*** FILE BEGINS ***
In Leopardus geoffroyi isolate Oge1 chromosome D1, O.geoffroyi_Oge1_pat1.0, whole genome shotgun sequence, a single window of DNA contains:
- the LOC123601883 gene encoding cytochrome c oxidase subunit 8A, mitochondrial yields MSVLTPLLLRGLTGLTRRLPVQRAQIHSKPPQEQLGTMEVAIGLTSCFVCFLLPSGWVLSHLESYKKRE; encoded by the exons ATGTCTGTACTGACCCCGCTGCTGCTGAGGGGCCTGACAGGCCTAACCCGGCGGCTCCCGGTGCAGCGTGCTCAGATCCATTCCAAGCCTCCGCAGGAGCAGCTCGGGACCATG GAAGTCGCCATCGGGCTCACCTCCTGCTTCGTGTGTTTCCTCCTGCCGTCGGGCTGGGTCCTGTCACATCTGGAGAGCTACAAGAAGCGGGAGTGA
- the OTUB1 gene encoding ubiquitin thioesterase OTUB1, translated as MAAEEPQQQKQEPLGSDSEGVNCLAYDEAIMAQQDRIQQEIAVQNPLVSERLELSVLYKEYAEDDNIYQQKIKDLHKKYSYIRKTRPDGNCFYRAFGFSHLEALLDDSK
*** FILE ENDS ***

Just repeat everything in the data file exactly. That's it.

In Leopardus geoffroyi isolate Oge1 chromosome D1, O.geoffroyi_Oge1_pat1.0, whole genome shotgun sequence, a single window of DNA contains:
- the LOC123601883 gene encoding cytochrome c oxidase subunit 8A, mitochondrial yields MSVLTPLLLRGLTGLTRRLPVQRAQIHSKPPQEQLGTMEVAIGLTSCFVCFLLPSGWVLSHLESYKKRE; encoded by the exons ATGTCTGTACTGACCCCGCTGCTGCTGAGGGGCCTGACAGGCCTAACCCGGCGGCTCCCGGTGCAGCGTGCTCAGATCCATTCCAAGCCTCCGCAGGAGCAGCTCGGGACCATG GAAGTCGCCATCGGGCTCACCTCCTGCTTCGTGTGTTTCCTCCTGCCGTCGGGCTGGGTCCTGTCACATCTGGAGAGCTACAAGAAGCGGGAGTGA
- the OTUB1 gene encoding ubiquitin thioesterase OTUB1, translated as MAAEEPQQQKQEPLGSDSEGVNCLAYDEAIMAQQDRIQQEIAVQNPLVSERLELSVLYKEYAEDDNIYQQKIKDLHKKYSYIRKTRPDGNCFYRAFGFSHLEALLDDSK